Discussion in 'Lifestyle' started by JINN, Jan 4, 2005.
can someone give some tips or references to look up
give us more details on what you are trying to accomplish and maybe we can help you a little more
Google the word bokeh.
If you mean focus on one thing while blurring everything else you might want to try lowering the aperature
Exactly, use a larger f/stop (f/2.8 instead of f/8 for example) and use a longer lens. This will decrease your depth of field.
One thing that often confuses people is that a "larger f/stop" refers to the actual aperature opening. However, a "larger" f/stop will have a lower numerical number. For example, f/2.8 is a "larger" aperature opening than f/8. F/5.6 is a "larger" aperature than f/16 and so on.
i mean isolated color
example taken from another post
that's not photography, that's photoshop.
Make a new layer and change the blending mode to color. Fill it in with black or white, then use an eraser to reveal color.
There are other ways of doing this.
Many, many other ways.
Better ones too.
ya know any good PS photgraphy tutorial sites?
what you need to do is select the area you want to leave in color (however you do this is up to you - whether it be paths, magnetic selection tool, etc.).
Once done go to the photoshop menu, select inverse, then image, adjustments, desaturate.
I've got a load of tutorial sites for Photoshop somewhere but I can't find them at the mo.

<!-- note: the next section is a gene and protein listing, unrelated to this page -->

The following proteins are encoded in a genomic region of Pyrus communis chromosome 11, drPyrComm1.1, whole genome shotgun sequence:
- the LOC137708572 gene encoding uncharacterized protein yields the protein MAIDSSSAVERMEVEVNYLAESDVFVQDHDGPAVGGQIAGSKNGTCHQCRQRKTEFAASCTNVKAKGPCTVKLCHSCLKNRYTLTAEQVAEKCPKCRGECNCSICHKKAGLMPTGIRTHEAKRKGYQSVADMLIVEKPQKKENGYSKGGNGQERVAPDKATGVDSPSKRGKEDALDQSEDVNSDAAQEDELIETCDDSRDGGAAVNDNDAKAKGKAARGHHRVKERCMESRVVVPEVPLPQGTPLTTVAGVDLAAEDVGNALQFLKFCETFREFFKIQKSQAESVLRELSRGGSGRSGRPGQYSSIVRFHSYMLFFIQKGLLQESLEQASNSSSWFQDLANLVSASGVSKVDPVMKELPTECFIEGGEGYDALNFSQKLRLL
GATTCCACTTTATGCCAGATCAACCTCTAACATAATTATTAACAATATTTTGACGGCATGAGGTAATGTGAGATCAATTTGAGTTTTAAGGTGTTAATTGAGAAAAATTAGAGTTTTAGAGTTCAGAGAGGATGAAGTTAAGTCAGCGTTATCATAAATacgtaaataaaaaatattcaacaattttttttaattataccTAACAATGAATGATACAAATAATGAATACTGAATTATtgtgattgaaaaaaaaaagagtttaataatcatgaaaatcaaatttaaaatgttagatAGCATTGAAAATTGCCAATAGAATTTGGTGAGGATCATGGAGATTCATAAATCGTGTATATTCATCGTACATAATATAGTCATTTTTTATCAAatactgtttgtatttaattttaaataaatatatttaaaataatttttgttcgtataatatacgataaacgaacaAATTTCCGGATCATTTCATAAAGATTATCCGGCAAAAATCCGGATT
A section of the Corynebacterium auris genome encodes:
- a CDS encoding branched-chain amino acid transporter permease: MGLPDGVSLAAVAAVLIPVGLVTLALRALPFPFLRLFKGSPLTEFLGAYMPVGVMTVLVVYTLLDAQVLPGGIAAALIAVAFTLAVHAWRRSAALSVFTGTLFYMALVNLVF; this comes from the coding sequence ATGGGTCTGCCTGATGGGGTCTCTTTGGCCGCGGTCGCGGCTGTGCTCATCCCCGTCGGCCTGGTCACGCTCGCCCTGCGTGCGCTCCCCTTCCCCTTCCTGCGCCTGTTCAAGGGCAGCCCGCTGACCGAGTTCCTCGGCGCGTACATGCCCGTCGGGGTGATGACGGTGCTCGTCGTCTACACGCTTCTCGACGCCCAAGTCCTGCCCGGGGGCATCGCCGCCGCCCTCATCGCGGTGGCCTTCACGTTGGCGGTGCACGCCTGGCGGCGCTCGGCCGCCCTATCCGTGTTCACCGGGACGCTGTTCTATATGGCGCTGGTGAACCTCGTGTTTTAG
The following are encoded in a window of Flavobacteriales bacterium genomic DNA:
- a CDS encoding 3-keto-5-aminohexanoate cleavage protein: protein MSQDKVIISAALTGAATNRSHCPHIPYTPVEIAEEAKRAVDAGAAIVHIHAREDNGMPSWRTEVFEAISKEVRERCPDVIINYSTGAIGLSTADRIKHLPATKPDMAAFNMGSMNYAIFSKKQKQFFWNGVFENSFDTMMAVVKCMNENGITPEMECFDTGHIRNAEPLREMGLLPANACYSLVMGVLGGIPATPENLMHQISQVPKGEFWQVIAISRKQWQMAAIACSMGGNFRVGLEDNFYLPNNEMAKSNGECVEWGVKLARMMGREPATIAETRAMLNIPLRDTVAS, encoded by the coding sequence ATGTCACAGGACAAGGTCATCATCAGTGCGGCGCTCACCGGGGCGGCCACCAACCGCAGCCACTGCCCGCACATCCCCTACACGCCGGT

I dunno which are what at the moment as I haven't looked at them for ages.
Isolating pictures and coloring them in my opinion (in photoshop) is tacky and not really an "art," That is why i'm not going to tell you how to do it.
you can also just use a lower shutter speed like 1/5 a second, and then just move the camera making sure that the object stays in teh crosshair. Of course, this also requires a larger f stop so that the picture is not overexposed.
example from just fucking around over christmas.
The above shot is considered panning and can be done with a shutter speed of 1/60 -1/130 or so. The effect is used a LOT with automotive racing and when done properly, it isolates the car while the wheels and background appear to have motion to them.
HotRidez, so what's the point of posting then?
Easiest way is probably to duplicate the original picture, add a layer mask to the new layer...convert to B & W...click on layer mask, then use the eraser to erase what you want to be in color.
Roughly color it, then zoom in close to the edges and touch it up. If you colored something you didn't want to, just use the paint brush with black and it will turn back into B & W.
here's a pic of a photographer taking a pic of me racing...
you could convert to grayscale, then convert back to rgb, and then use the history brush to go back over the parts you want in colour.